César started his career in the publishing industry in Mexico City in the early 2000s working as managing editor for the film magazine CinePremiere and the history journal Istor.
He is now a Senior Lecturer at Swinburne University of Technology and has published the books Global Trafficking Networks on Film and Television: Hollywood’s Cartel Wars (2021) and Digital gambling: theorizing gamble-play media (2019).
He is also an editor at Senses of Cinema and has written about pop culture for the Latinx publication Mitú and La Tempestad. His short stories have been published in 22 Voces Vol. 1: Narrativa mexicana joven (2017) and A Voz Limpia, among others.
In 2019, Cesar was a mentor at the Melbourne Film Festival’s Critic Campus.
1. What are you reading?
I have the bad or perhaps good habit of having a handful of unfinished books on rotation. Currently, I am reading The Seven Moons of Maali Almeida by Shehan Karunatilaka, a Sri Lankan author who won the Booker with this novel. I am a sucker for literary prizes, so I was quick to buy it when it came out. It is a brutal but also funny account of violence and corruption in Sri Lanka, which mirrors other Dantean realities in the postcolonial Global South, like my home country: Mexico. The book is written entirely in the second person, and follows a ghost, so it has a good dose of magical realism and satire.
I am also reading postcolonial theory, both classics like Fanon’s The Wretched of the Earth, and contemporary authors like Cameroonian theorist Achille Mbembe and his Necropolitics. I love reading poetry when I commute, little morsels of wisdom and beauty, so I am reading The Lost Arabs by Omar Sakr.
2. What are you watching?
When I am not being sucked in by Masterchef Australia, a not-so-guilty pleasure, I like watching movies on Mubi, this platform that is beautifully curated. The latest film that really caught my eye was La casa lobo (The Wolf House) by Chilean filmmakers Joaquin Cociña and Cristóbal León, who meticulously constructed a true cinematic nightmare with hand-drawn animation and stop motion. The film deals with an infamous real-life cult led by ex-Nazis, but also deals quite creatively with the horrors of the Pinochet era.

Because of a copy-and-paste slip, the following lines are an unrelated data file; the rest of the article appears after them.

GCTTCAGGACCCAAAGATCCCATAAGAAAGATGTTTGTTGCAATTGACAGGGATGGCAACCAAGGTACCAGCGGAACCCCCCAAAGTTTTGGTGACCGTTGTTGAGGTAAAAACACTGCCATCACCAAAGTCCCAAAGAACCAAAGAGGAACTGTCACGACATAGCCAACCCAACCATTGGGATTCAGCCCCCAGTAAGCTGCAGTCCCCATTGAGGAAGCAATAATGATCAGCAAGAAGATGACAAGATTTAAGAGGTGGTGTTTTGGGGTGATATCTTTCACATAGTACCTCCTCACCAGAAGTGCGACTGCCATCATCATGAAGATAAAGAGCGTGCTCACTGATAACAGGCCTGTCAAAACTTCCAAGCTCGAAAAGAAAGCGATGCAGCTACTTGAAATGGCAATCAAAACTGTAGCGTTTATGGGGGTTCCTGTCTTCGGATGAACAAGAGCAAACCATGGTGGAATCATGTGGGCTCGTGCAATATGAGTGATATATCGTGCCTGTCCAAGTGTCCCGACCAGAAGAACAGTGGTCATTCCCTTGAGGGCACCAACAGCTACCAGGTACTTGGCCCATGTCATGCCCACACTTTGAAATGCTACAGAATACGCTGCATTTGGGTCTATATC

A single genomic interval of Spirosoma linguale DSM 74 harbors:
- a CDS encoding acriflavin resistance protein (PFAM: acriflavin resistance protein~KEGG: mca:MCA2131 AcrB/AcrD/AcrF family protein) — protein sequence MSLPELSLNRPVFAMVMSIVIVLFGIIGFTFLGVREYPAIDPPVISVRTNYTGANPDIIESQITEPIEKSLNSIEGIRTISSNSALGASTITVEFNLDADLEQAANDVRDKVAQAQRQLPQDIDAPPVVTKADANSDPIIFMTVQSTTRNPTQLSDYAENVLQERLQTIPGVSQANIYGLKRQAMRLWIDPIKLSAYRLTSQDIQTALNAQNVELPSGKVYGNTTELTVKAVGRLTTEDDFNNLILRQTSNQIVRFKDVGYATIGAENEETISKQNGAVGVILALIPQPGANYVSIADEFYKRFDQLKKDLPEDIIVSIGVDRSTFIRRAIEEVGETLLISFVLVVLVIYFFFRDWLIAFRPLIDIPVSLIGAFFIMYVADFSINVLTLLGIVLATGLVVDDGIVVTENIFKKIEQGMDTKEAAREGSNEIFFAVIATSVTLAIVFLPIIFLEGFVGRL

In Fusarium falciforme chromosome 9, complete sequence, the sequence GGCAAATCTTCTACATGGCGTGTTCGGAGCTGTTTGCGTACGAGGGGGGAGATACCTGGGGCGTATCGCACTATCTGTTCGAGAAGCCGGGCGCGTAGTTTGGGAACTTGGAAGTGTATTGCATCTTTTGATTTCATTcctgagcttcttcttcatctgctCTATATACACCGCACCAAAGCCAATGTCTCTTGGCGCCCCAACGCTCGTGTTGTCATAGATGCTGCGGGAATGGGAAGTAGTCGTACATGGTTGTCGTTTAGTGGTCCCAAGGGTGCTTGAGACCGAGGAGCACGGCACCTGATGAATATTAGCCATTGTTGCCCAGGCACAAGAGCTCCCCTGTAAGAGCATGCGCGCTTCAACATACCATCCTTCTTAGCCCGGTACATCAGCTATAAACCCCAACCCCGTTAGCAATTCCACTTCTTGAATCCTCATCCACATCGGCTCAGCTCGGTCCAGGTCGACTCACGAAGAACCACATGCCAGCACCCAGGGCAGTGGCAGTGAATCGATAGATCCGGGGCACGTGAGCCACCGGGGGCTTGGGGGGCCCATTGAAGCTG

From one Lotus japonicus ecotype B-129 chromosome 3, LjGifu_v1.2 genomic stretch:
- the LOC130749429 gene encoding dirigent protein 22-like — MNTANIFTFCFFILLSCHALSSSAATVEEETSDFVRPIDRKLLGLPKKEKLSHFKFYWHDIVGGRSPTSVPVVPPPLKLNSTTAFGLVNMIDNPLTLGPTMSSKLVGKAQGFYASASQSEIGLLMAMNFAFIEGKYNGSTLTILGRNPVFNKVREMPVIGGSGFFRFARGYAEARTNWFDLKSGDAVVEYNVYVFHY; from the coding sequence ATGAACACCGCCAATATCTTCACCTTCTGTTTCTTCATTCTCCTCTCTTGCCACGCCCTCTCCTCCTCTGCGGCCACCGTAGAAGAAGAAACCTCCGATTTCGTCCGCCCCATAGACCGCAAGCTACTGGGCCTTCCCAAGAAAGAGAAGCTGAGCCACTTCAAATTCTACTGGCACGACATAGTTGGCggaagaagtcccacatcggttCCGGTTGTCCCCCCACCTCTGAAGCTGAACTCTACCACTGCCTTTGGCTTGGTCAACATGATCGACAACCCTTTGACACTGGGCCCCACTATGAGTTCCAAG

I also loved watching Succession, another exploration of the irrational and deadly nature of political and ideological power that is just the right amount of funny.
3. Who would you most like to swap places with for the day?
I would love to experience being a professional athlete for a day. I am 44, so my body has started to decline, so running, swimming, jumping, fighting, or lifting weight on a competitive level for just one day would feel like having a superpower.
I would also love to swap places with a cat or dog, experience that animal subjectivity for one day, figure out if they really ‘love’ their humans or if being cute is just a matter of self-preservation.
4. Who’s your favourite Latin American artist and why?
Two amazing singers: Costa-Rican by birth but Mexican in heart singer Chavela Vargas, who sang rancheras even though it was a genre dominated by men. I love her voice, particularly in her old age. The other one is Mercedes Sosa, an Argentinian folk singer.
I also love the Mexican muralists, the holy trinity of Jose Clemente Orozco, Diego Rivera and David Alfaro Siqueiros. Their art was political and fierce, but very aesthetically pleasing in an uncomfortable kind of way.
5. If you could snap your fingers and become an expert in something, what would that be?
Cooking, definitely. Being able to conjure magic through food, to make art and stir emotions with food. Being able to transform ingredients into something amazing and new and irreplicable. I love eating delicious food and talking about it.
High-end cooking is like magic, so I would love to experience that.
6. What’s your favourite thing about Puentes Review?
The careful and thoughtful editing and curating of each issue, and how it is representative of how varied the experiences of the global Latinx diaspora are.
It is also one of the most diverse publications I have encountered in terms of genre and themes. I’m not a fan of literary journals that pride themselves in being exclusionary, I think Puentes is the exact opposite.
7. What have been your favourite pieces in Puentes Review so far?
‘Ultimate Triumph’ by Martha Bátiz. It is an eerie tale that has sudden and surprising shifts in tone. It is creepy in the best possible way, and uses references to the internet and online cultures in new ways. I really hope Stephen King reads it one day: he would love it.